Aacquisition of a programmed cell death system was the key to plants coming ashore!

March 24, 2014

The moss mechanism that creates cells for carrying water and supporting structure is clarified for the first time

Joint research between the RIKEN CSRS, Nara Institute of Science and Technology and the National Institute for Basic Biology has determined the mechanism that creates two types of special cells in moss: water-conducting cells and supporting cells.

Part of this mechanism includes programmed death of cells to provide mechanical strength to the stem while allowing efficient water conduction. The team’s findings mark the first time that the importance of this cell death system has been clarified, and supports the hypothesis that an efficient internal water-transport mechanism in primitive plants was crucial to their expansion onto land and subsequent prospering.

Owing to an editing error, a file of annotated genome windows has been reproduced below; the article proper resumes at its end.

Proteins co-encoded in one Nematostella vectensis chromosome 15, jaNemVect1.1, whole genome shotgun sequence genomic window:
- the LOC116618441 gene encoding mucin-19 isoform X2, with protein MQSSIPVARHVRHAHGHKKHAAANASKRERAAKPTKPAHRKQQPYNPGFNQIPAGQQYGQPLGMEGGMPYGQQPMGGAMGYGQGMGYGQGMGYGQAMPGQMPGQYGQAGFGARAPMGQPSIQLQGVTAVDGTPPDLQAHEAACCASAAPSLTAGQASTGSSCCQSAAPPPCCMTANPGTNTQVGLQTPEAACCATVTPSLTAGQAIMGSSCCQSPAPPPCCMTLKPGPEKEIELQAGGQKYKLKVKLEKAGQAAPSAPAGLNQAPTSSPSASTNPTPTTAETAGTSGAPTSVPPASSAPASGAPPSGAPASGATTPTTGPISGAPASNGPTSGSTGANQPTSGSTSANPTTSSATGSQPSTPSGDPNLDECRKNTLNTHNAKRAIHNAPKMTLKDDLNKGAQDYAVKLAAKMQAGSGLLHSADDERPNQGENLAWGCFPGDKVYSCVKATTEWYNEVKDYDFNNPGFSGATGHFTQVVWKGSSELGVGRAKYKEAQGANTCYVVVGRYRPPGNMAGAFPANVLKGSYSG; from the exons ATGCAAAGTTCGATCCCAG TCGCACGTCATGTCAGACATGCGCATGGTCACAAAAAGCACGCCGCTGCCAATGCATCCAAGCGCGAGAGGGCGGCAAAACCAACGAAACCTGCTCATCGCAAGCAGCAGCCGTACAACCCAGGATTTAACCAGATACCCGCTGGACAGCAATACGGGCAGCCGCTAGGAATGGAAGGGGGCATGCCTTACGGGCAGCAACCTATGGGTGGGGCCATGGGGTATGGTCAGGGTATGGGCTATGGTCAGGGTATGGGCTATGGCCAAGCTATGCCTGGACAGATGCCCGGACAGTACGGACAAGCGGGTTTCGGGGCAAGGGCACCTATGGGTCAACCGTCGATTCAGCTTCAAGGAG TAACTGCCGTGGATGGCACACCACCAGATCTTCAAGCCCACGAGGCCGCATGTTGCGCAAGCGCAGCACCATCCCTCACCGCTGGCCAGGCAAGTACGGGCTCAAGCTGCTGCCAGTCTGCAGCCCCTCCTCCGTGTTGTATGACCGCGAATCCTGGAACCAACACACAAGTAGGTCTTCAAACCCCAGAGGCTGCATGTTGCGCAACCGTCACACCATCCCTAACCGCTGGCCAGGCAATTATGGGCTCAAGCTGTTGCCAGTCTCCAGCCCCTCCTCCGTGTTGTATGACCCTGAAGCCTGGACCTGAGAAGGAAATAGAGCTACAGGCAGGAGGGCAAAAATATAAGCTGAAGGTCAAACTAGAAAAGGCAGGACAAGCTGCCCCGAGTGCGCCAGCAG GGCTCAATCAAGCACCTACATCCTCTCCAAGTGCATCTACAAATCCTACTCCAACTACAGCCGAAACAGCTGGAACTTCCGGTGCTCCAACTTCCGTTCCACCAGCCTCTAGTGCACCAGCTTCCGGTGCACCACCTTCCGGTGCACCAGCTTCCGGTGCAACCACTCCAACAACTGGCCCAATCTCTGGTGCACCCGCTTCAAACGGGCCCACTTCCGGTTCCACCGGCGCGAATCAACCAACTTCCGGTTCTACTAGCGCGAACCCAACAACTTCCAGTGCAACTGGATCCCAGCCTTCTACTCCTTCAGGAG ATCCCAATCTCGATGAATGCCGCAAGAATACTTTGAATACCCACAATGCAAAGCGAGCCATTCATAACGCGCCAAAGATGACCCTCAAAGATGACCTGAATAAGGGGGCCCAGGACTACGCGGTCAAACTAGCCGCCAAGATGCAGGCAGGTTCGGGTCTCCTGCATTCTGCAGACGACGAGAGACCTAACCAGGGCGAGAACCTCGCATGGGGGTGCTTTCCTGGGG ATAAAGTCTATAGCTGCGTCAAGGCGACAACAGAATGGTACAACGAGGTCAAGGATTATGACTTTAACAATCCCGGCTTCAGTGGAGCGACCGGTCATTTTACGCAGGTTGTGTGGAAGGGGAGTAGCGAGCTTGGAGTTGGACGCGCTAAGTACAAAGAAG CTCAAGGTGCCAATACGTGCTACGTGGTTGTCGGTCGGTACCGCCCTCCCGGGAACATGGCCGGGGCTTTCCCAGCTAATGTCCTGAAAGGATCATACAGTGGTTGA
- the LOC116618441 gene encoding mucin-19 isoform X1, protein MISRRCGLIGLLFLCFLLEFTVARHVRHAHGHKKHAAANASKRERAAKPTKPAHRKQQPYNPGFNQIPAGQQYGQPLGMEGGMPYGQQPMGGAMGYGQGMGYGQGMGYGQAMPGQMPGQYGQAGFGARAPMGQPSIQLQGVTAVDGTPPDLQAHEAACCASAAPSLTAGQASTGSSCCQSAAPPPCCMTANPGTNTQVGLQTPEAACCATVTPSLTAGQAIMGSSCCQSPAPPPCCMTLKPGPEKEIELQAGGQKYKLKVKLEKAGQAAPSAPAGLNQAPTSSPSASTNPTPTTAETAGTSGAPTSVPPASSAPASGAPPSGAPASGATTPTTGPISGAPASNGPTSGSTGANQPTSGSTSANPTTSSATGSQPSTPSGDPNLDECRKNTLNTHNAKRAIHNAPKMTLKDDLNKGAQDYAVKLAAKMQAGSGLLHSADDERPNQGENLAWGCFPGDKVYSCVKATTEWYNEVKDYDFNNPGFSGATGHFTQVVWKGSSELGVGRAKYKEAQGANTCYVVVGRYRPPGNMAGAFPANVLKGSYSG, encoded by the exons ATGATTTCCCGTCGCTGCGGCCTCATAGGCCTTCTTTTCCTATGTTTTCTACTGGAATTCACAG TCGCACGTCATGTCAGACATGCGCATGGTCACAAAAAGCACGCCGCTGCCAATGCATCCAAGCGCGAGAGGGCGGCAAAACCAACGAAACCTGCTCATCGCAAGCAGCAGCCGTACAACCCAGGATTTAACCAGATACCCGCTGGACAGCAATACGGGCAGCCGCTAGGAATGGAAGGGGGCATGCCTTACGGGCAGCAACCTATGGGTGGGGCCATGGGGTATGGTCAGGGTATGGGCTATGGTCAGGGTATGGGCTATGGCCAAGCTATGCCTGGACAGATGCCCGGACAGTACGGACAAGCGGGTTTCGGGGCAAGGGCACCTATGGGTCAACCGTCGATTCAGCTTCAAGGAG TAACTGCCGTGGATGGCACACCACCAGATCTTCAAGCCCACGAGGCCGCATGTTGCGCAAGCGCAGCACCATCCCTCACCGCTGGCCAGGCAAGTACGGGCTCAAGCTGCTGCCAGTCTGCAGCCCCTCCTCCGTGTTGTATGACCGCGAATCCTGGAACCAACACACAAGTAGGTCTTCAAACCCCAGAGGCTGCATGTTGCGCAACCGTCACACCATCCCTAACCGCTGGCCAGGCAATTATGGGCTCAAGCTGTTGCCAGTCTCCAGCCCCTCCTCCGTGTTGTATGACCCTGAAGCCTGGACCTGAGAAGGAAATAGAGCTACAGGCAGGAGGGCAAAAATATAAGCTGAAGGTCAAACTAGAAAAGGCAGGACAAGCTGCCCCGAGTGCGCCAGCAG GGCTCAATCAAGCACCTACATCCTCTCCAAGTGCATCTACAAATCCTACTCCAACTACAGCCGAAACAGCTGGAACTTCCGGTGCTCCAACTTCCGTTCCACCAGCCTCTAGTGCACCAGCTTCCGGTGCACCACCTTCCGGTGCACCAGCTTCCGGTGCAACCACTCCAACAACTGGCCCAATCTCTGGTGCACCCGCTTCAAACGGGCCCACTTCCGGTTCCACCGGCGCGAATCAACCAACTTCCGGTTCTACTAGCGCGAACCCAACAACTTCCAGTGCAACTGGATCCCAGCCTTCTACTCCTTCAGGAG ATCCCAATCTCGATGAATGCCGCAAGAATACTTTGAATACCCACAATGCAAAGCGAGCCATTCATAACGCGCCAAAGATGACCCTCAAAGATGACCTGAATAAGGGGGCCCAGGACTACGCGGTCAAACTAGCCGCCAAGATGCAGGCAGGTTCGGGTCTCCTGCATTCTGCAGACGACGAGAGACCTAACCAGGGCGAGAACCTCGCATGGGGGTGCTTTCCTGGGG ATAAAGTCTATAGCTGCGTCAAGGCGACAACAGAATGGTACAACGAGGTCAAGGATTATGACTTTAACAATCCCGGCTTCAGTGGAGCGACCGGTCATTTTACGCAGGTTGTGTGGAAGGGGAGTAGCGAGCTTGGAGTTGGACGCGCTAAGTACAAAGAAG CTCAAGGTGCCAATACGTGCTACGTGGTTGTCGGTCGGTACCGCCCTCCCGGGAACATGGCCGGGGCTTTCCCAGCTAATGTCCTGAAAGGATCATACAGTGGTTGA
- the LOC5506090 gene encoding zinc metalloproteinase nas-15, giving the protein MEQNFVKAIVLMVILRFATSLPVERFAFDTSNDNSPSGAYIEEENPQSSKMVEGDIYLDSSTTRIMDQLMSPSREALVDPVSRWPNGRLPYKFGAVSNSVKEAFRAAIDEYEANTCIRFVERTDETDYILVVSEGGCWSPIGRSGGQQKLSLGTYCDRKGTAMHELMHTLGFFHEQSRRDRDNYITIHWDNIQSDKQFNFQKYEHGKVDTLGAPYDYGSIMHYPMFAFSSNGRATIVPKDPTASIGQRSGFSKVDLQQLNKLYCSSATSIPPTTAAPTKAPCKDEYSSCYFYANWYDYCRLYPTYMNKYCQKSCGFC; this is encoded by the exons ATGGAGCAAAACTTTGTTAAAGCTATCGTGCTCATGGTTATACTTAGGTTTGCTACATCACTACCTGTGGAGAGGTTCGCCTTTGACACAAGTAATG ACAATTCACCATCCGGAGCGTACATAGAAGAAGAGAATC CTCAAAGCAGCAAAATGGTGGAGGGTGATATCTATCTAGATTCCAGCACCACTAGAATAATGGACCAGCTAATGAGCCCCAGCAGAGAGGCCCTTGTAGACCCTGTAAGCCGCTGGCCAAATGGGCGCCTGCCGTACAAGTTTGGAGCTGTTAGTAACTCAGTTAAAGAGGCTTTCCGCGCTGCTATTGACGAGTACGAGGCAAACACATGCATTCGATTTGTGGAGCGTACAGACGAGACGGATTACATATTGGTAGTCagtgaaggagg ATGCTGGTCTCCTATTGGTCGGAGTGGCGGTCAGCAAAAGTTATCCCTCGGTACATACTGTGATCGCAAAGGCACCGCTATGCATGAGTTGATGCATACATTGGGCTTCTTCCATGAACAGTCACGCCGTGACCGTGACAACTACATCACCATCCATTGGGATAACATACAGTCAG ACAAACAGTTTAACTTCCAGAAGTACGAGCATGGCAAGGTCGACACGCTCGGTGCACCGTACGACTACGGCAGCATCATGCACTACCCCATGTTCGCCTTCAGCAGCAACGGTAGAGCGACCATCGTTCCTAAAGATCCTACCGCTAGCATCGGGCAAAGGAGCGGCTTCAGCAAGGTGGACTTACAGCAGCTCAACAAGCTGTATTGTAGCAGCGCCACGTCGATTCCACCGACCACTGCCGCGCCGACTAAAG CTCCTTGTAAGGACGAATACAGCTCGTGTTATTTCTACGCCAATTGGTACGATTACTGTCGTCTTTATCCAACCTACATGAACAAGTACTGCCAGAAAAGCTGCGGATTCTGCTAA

These findings prove that the mechanism to create biomass cells such as water-conduits and fibers is common to all plants on land and are expected to contribute to research for increasing woody biomass production.


Original article
Science doi: 10.1126/science.1248417
B. Xu, M. Ohtani, M. Yamaguchi, K. Toyooka, M. Wakazaki, M. Sato, M. Kubo, Y. Nakano, R. Sano, Y. Hiwatashi, T. Murata, T. Kurata, A. Yoneda, K. Kato, M. Hasebe, T. Demura,
"Contribution of NAC Transcription Factors to Plant Adaptation to Land".

Taku Demura
Team Leader
Cellulose Production Research Team, Biomass Engineering Program Cooperation Division